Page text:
An Interview with Martina Löw Sociology Infiltrates Our Everyday Lives

Martina Löw; Photo: private
Martina Löw | Photo (detail): private

Since the public and loud sociology debates of the 1970s and 1980s the realm of sociology seems to have receded more and more into the background. Does this mean it has lost its significance? spoke to Martina Löw, Chairwoman of the German Society for Sociology (DGS).

Professor Löw, the motto at this year’s 36th Congress of the German Society for Sociology (DGS) is “Diversity and Cohesion”. This automatically conjures up the debates on the “Leitkultur” (dominant culture) that returns to the public debate every now and then. This term seems to touch a raw nerve, above all when it comes to people’s concern about social cohesion.

The thing we have lost is the feeling that our society has a clearly defined focal point. The “dominant culture” is an attempt to find a means to combat insecurity. It is quite clear however that this symbolic focal point does not actually exist. We cannot even keep it going as a myth. This new diversity we are all experiencing however is a spectacular opportunity for us all. The reason for this being that social homogeneity has always been an illusion. It is now time to come to terms with reality.

What might the concrete effects of this be?

The question now arises – how can we call it politics when we no longer know which main group of society is being represented? Here we only have to think of people’s disenchantment with politics – this discussion is long overdue!

In the highly differentiated societies of today’s modern world how can something like cohesion come about?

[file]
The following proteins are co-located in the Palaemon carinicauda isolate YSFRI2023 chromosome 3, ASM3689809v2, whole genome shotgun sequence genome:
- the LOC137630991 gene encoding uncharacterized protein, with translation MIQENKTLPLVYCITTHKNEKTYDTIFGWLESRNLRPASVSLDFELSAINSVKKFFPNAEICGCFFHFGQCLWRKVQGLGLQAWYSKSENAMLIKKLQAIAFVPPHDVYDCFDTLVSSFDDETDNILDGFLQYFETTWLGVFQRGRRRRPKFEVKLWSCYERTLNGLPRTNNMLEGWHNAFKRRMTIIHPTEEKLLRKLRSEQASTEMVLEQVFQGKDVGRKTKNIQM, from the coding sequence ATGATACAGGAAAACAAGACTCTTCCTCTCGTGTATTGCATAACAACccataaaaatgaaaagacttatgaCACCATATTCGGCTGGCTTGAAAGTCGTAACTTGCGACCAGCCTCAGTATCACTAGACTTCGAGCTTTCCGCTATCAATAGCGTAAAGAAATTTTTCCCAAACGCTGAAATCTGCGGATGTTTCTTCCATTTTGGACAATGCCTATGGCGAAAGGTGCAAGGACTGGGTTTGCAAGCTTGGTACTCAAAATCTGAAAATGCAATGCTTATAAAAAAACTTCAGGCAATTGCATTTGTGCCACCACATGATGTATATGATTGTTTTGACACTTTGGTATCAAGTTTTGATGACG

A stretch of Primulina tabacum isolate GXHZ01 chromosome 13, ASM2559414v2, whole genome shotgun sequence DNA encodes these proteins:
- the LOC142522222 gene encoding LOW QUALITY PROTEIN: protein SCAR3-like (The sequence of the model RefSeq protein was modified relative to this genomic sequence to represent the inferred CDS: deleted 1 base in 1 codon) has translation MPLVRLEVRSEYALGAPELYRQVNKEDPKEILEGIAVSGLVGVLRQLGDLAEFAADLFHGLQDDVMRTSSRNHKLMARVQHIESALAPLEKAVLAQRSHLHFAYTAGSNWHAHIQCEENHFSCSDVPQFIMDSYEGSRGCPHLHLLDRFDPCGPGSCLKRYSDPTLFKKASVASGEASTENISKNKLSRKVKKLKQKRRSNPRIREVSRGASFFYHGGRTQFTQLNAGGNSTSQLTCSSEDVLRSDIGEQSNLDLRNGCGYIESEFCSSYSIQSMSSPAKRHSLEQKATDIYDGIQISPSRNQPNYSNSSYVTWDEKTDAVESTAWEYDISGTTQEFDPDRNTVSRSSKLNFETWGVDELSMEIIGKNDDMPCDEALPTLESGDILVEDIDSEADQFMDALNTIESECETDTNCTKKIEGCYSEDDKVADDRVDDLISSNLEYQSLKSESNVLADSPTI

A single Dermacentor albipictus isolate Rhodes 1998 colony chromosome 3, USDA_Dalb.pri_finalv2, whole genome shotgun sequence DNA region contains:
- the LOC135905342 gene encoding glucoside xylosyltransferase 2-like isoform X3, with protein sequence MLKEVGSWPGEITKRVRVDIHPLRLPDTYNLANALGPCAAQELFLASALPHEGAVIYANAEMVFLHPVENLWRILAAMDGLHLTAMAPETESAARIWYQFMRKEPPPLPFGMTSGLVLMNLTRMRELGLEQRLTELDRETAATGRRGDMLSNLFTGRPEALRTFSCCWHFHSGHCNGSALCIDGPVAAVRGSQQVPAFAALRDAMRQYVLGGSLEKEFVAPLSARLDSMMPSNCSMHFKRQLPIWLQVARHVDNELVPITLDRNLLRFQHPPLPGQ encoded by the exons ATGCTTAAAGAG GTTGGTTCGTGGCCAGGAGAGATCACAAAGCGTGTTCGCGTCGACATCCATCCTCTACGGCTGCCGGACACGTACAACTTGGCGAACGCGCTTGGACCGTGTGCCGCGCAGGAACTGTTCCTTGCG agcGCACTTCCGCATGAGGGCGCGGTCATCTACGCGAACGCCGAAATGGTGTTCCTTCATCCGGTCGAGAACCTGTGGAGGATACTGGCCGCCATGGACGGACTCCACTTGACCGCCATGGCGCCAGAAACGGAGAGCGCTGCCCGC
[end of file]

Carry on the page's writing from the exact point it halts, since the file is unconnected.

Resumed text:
It is in fact this differentiation in particular that brings about cohesion – i.e. we no longer think that everybody has to be the same, that cohesion comes about from uniformity as is the case in a tribe. These days our entire lives are based on the division of labour and that is why we are all dependent on each other. Cohesion comes about from this dependency on each other.

Diversity, so to speak then, produces cohesion?

Exactly! It is quite possible, for example, to maintain that a mega-city in all its diversity can develop something like cohesion. A hundred years ago we were discussing whether people could identify at all with big cities like Chicago – today Chicago has grown immensely and people can still identify with it. It is a learning process which can be built upon, and a binding structure.

A city absorbs us into its rhythm

The “intrinsic logic of cities” that you examined is also a kind of binding idea. In your opinion it is not a coincidence that many people associate Frankfurt am Main above all with bankers and finance.

The intrinsic logic of the city of Frankfurt implies a strong culture of efficiency, and this includes, for example, clearly defined ideas on time and money. This is then reflected in the social discourse on the city that promotes this way of thinking.

Does a city’s intrinsic logic then influence the people living in it?

Yes, a city impresses its views of the world on us and absorbs us into its rhythm. You cannot run faster than the speed the city’s residents are running at. Copenhagen, for example, is one of the leaders when it comes to speed – something one would not really expect to hear about Copenhagen. Furthermore cities impose certain conventions on us. Inside the small unity of a city this leads to homogenisation, but on a regional or federal German level it leads to a heterogenisation within the concept of identity known as “deutsch” (German).

“Deutsch” then is not always “deutsch”?

No, “deutsch” is not as homogeneous as has often been thought. In some respects Munich, for example, has more in common with a city in South America than with Berlin or with another German city. This is why at this point I do not think we are going to get very far with such broad concepts as “Europe” and “South America”.